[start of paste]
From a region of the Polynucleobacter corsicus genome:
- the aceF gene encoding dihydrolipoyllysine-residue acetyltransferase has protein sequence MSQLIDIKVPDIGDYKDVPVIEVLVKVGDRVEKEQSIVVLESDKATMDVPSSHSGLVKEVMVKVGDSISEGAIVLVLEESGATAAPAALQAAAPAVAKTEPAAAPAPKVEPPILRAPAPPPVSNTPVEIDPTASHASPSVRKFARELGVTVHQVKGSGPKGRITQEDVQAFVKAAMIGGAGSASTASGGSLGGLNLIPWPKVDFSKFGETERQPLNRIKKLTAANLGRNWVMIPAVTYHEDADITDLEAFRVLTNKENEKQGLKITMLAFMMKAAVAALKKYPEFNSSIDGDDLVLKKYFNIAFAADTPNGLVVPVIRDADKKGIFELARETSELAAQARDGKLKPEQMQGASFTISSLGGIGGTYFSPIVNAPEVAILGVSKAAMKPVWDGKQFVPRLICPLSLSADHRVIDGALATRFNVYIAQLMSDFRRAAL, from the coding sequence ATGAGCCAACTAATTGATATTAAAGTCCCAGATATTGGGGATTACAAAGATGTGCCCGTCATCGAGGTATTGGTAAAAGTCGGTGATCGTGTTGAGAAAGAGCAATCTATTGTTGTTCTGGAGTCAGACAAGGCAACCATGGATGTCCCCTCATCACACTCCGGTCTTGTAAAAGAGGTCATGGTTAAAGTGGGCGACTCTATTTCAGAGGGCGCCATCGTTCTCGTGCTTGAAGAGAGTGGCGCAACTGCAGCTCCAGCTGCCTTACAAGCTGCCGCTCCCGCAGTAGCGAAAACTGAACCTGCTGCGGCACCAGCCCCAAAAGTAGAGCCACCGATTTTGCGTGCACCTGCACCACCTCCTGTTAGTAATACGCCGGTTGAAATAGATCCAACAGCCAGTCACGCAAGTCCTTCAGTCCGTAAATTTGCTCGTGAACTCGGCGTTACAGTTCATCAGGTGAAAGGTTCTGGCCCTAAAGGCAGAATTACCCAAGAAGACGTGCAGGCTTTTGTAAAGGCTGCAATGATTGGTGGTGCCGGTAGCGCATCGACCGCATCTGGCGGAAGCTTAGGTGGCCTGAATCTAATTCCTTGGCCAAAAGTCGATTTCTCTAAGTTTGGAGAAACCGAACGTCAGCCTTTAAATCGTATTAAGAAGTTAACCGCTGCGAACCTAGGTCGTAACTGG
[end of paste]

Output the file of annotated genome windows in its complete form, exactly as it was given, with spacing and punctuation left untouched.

From a region of the Polynucleobacter corsicus genome:
- the aceF gene encoding dihydrolipoyllysine-residue acetyltransferase has protein sequence MSQLIDIKVPDIGDYKDVPVIEVLVKVGDRVEKEQSIVVLESDKATMDVPSSHSGLVKEVMVKVGDSISEGAIVLVLEESGATAAPAALQAAAPAVAKTEPAAAPAPKVEPPILRAPAPPPVSNTPVEIDPTASHASPSVRKFARELGVTVHQVKGSGPKGRITQEDVQAFVKAAMIGGAGSASTASGGSLGGLNLIPWPKVDFSKFGETERQPLNRIKKLTAANLGRNWVMIPAVTYHEDADITDLEAFRVLTNKENEKQGLKITMLAFMMKAAVAALKKYPEFNSSIDGDDLVLKKYFNIAFAADTPNGLVVPVIRDADKKGIFELARETSELAAQARDGKLKPEQMQGASFTISSLGGIGGTYFSPIVNAPEVAILGVSKAAMKPVWDGKQFVPRLICPLSLSADHRVIDGALATRFNVYIAQLMSDFRRAAL, from the coding sequence ATGAGCCAACTAATTGATATTAAAGTCCCAGATATTGGGGATTACAAAGATGTGCCCGTCATCGAGGTATTGGTAAAAGTCGGTGATCGTGTTGAGAAAGAGCAATCTATTGTTGTTCTGGAGTCAGACAAGGCAACCATGGATGTCCCCTCATCACACTCCGGTCTTGTAAAAGAGGTCATGGTTAAAGTGGGCGACTCTATTTCAGAGGGCGCCATCGTTCTCGTGCTTGAAGAGAGTGGCGCAACTGCAGCTCCAGCTGCCTTACAAGCTGCCGCTCCCGCAGTAGCGAAAACTGAACCTGCTGCGGCACCAGCCCCAAAAGTAGAGCCACCGATTTTGCGTGCACCTGCACCACCTCCTGTTAGTAATACGCCGGTTGAAATAGATCCAACAGCCAGTCACGCAAGTCCTTCAGTCCGTAAATTTGCTCGTGAACTCGGCGTTACAGTTCATCAGGTGAAAGGTTCTGGCCCTAAAGGCAGAATTACCCAAGAAGACGTGCAGGCTTTTGTAAAGGCTGCAATGATTGGTGGTGCCGGTAGCGCATCGACCGCATCTGGCGGAAGCTTAGGTGGCCTGAATCTAATTCCTTGGCCAAAAGTCGATTTCTCTAAGTTTGGAGAAACCGAACGTCAGCCTTTAAATCGTATTAAGAAGTTAACCGCTGCGAACCTAGGTCGTAACTGG